Two days ago I had the rare privilege of making a day of music with my two brilliant collaborators, Artie Dibble on violin, and Dave Eggar, cello. We began the day reading Schumann Piano Trio in D minor, Op. 63: my choice because it is so outrageous as to defy all conventions of counting, phrasing, intonation — everything. They would not have chosen to play it. Why did I choose it? Because Schumann gets every musician to the place where we are like little kids reacting to ogres, to fairies, to magic, at the speed of sound itself. Don’t try to catch me!!!
Then we read a Mozart Trio (G major, K. 564) of Eggar’s choosing. Fragile, subtle, quietly demanding every musical response an adult may have been fortunate enough to retain despite years of training. And it was all there.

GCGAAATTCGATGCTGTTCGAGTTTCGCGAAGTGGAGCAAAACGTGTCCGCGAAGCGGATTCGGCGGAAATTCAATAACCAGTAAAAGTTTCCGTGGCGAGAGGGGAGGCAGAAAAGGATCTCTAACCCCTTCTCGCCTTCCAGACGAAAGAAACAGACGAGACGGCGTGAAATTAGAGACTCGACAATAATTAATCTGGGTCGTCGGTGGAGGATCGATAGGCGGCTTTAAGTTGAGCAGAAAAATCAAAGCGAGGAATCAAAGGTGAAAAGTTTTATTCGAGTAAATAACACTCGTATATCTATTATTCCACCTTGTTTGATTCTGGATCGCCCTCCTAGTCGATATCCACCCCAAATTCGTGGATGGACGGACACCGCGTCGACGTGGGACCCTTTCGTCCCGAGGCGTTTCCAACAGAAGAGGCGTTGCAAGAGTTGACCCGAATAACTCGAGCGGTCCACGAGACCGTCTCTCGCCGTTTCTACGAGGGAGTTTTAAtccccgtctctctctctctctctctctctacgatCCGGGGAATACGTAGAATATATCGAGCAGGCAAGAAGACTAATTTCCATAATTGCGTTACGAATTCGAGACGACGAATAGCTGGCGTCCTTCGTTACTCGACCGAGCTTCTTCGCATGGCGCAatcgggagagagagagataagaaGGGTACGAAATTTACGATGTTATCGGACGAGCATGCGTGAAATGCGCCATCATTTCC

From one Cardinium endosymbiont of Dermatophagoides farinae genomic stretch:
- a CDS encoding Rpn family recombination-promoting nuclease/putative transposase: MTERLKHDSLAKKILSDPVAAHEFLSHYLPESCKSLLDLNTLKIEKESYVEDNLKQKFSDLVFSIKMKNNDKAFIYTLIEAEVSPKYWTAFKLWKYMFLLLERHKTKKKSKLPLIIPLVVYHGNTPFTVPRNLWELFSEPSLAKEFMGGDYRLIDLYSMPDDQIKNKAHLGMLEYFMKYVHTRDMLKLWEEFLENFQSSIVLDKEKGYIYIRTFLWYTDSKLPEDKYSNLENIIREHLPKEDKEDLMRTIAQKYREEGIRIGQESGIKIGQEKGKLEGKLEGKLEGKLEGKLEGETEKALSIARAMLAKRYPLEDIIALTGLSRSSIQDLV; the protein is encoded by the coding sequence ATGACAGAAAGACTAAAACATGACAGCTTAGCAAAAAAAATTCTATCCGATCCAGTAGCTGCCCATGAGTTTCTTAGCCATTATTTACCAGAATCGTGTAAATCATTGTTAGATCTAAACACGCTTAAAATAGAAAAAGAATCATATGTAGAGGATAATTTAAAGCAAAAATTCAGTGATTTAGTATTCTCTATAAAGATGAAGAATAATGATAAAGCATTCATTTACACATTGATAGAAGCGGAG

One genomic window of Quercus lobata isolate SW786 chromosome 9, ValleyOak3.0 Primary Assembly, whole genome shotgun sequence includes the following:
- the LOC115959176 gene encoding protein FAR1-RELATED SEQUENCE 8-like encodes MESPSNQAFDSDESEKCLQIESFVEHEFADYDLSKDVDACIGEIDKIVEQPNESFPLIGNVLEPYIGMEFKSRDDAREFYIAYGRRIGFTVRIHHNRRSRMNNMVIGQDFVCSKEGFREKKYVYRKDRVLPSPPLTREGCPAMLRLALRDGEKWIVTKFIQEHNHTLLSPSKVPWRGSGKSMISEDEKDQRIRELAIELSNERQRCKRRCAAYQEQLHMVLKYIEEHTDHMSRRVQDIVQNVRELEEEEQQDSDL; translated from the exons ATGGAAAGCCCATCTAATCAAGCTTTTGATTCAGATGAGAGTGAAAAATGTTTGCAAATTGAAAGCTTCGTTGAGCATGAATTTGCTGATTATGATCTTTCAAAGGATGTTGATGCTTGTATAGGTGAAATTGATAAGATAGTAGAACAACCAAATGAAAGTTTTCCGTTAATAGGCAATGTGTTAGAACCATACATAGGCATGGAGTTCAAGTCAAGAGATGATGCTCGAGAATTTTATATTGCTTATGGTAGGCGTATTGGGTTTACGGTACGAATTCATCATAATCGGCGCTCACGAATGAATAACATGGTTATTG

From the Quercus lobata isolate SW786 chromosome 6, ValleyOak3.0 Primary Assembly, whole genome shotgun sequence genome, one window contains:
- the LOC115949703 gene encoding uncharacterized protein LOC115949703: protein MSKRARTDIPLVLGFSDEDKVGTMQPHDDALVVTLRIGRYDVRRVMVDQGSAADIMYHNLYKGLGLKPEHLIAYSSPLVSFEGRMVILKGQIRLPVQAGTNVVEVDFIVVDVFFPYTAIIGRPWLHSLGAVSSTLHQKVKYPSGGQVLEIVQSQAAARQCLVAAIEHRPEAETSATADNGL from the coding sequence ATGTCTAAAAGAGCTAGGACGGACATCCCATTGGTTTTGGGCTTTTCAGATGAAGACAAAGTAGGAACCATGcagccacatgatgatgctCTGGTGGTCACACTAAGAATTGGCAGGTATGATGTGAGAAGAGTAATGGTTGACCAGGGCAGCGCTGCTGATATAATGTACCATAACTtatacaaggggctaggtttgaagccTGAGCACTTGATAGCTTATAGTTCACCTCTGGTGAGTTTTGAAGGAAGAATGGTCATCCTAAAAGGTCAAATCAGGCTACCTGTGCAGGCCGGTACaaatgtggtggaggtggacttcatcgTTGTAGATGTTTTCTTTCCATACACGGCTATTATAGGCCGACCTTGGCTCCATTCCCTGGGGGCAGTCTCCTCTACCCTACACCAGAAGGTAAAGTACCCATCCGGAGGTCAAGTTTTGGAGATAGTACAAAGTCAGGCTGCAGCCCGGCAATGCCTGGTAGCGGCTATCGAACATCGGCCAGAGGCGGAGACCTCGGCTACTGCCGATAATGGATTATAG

In both pieces unforgettably moving rapport with a composer. Then we recorded Brahms Op 87 C Major Trio: A vastly under-appreciated work, subtle in the extreme. For that is what it is: in extremis.
And this is where non-singers touch the realm of the vocal: where the beginning and ending of every bow stroke, of every finger touch pronounces a visceral connection to the tone to come or the one just released. So immediate. So powerful. So joyful to share that with one’s colleagues, and with an audience!